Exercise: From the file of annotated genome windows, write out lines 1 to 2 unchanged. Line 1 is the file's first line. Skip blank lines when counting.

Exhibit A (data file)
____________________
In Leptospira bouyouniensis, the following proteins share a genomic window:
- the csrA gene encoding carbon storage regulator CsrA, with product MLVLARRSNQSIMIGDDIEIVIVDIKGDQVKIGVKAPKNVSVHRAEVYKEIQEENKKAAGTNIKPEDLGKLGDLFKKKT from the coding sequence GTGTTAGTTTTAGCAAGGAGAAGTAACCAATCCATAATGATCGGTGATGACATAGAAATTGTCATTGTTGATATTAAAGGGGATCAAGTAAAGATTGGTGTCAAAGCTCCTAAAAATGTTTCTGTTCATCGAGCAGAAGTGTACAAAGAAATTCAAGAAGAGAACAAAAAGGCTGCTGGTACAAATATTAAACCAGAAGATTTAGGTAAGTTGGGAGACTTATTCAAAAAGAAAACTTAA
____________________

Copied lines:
In Leptospira bouyouniensis, the following proteins share a genomic window:
- the csrA gene encoding carbon storage regulator CsrA, with product MLVLARRSNQSIMIGDDIEIVIVDIKGDQVKIGVKAPKNVSVHRAEVYKEIQEENKKAAGTNIKPEDLGKLGDLFKKKT from the coding sequence GTGTTAGTTTTAGCAAGGAGAAGTAACCAATCCATAATGATCGGTGATGACATAGAAATTGTCATTGTTGATATTAAAGGGGATCAAGTAAAGATTGGTGTCAAAGCTCCTAAAAATGTTTCTGTTCATCGAGCAGAAGTGTACAAAGAAATTCAAGAAGAGAACAAAAAGGCTGCTGGTACAAATATTAAACCAGAAGATTTAGGTAAGTTGGGAGACTTATTCAAAAAGAAAACTTAA